This Workshop will appeal to nursing, medical and allied health professionals who wish to develop their knowledge and skills in managing pain; especially procedural pain in children and adolescents.  It extends the ‘Distraction and Pain’ workshop by including skills in guided imagery.  As with the Distraction and Pain workshop the ACT (Acceptance and Commitment Therapy) framework takes pain management in a new direction with emphasis on developing psychological flexibility.


The Workshop is not a series of lectures, it is interactive with an emphasis on engagement, discussion, participation and practice especially in the afternoon sessions.

There are a number of approaches to guided imagery including audio tapes and scripts that have been used for many years in managing pain (Broome, Lillis, McGahee, & Bates, 1992; Bullock, & Shaddy, 1993; Weydert, Shapiro, Acra, Monheim, Chambers, Ball, 2006.  The approach in this workshop is on spontaneous and imaginative storytelling as the child’s the imagery unfolds (Whitaker 1994; 2003; Zahourek, 1988).  It is child-centred (including the choice of imagery) and relies on two-way communication and interaction between the person guiding, the child and the imagery.

The morning sessions of this workshop will deepen your understanding of the psychology and neurophysiology of pain and fear.  You will be introduced to the principles of Personal Construct Psychology (PCP) and Acceptance and Commitment Therapy (ACT) in relation to pain. Practice skills in this workshop include: Focused Breathing, Relaxation with Mindful Distraction and Guided Imagery; these interventions can be combined with pharmacological approaches to managing pain.  The afternoon sessions focus on guided imagery with theory, demonstration, videos of actual cases and practice.  The workshop integrates the following theoretical and practical components.

The theoretical component focuses on:  

  • Shifting from the bottom-up sensory appraisal view to a top-down constructivist view of pain;
  • Defining pain as an alarming sensory and cognitive experience encompassing memory, emotion, attention, language, learning, thought and consciousness and the relevance of each of these in pain assessment and management;
  • Emotions, particularly waves of fear and feelings of threat and strategies for reducing their impact on pain; 
  • A combined PCP and ACT approach to working with pain in children and adolescents.

The practical component focuses on: 

  • Practice in mindfulness techniques,  focused breathing and relaxation - individually and with a colleague.
  • Engaging in Guided Imagery both as the person in the imagery and guiding a colleague through a guided imagery session.
  • Putting skills into practice in a multidisciplinary approach to managing pain in children and adolescents 
  • Advice on how to approach the notion of using these techniques with children and parents.
  • Ways of maximizing the efficacy of these techniques.
  • What to do if a child is distressed and losing control.


08.00 – 10.00     Introduction to pain neurophysiology, cognitive theory and emotions in health                                 care: Why pain is more than nociception.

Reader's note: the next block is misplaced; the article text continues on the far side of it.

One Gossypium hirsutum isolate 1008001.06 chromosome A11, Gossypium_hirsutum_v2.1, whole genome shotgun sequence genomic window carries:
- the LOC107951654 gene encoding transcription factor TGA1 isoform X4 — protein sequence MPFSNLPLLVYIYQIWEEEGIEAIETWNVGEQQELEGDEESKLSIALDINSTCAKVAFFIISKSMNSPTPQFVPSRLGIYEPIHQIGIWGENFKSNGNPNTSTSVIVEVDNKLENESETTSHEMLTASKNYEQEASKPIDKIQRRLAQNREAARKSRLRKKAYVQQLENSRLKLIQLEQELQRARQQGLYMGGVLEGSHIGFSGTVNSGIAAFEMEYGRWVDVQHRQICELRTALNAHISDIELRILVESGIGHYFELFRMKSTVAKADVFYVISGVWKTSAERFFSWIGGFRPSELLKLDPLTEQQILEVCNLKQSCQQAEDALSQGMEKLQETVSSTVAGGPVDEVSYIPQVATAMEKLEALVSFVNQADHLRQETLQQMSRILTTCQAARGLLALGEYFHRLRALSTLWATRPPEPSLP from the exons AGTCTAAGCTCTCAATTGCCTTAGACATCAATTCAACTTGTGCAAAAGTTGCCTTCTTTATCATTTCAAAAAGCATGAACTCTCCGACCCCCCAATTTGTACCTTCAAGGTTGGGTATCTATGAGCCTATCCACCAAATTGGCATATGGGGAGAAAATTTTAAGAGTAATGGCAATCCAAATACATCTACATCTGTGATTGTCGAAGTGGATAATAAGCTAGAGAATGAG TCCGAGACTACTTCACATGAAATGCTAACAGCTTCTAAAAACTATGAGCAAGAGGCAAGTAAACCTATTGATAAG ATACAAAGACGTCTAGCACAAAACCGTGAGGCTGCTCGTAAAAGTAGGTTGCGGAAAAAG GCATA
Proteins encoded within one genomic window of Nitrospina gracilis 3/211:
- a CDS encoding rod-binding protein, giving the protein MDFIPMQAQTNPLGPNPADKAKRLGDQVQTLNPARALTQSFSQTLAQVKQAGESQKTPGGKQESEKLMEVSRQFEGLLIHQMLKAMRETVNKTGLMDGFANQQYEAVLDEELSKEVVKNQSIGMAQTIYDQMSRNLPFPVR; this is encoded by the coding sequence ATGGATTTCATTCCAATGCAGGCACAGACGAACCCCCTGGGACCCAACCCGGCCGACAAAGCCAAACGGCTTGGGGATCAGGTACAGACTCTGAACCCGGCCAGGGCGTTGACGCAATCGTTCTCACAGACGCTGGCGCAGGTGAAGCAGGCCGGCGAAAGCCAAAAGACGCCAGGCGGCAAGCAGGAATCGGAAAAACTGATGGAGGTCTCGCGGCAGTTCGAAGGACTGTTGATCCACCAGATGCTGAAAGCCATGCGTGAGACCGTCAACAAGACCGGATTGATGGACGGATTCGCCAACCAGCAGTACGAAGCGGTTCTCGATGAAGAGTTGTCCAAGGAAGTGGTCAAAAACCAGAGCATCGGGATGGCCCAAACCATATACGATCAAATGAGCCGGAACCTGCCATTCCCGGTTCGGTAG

Two psychologies in pain management and change: Personal Construct Psychology (PCP) and Acceptance and Commitment Therapy (ACT).

10.00 – 10.20    Tea Break

10.20 – 12.00    Distraction, relaxation and mindfulness: techniques for pain, fear and anxiety in                                 children and adolescents.                                             

12.00 – 13.00    Lunch

13.00 – 15.00     Guided Imagery Technique: theory, practice and demonstration.

Guided Imagery Cases: review and discussion of videos.

15.00 – 15.20    Tea Break

15.20 – 17.00    Small group practice in guided imagery.  Group discussion and feedback: preparing                           for clinical practice.                                 


Broome, M. E., Lillis, P. P., McGahee, T. W., & Bates, T. (1992). The use of distraction and imagery with children during painful procedures. Oncology Nursing Forum, 19(3), 499-502.

Bullock, E. A., & Shaddy, R. E. (1993). Relaxation and imagery techniques without sedation during right endomyocardial biopsy in pediatric heart transplant patients. Journal of Heart and Lung Transplantation, 12(1), 59-62.

Caputi, P., Foster, H. & Viney, L. (2008). Personal construct psychology: New Ideas.  New York: Wiley.

Hayes, S.C., Strosahl, K.D. & Wilson, K.G. (2011).  Acceptance and commitment therapy: the process and practice of mindful change. (2nd ed.).  New York: Guildford.

Kelly G.A. (1955).  Psychology of personal constructs.  New York: Wiley.

Kuttner, L. (1998) No fears no tears, 13 years later the long-term benefits of children's pain management [DVD].  Boston: Fanlight.

Weydert, J., Shapiro, D.. Acra, S., Monheim, C., Chambers, A., Ball, T.  (2006).  Evaluation of guided imagery as treatment for recurrent abdominal pain in children: a randomized controlled trial.  BMC Pediatrics, 6 (29). 6-29

Whitaker, B.H.  (1994).  Helping children through painful procedures: relaxation therapy with guided imagery; an adjuvant nursing intervention.  Masters thesis La Trobe University Melbourne, Australia.

Whitaker, B.H.  (2003).  The effects of distraction, relaxation and guided imagery on procedural fear and pain in children.  PhD thesis University of Ballarat, Victoria, Australia.

Zahourek, R. P. (Ed.). (1988). Relaxation and imagery: Tools for therapeutic communication and intervention. Philadelphia: W.B. Saunders.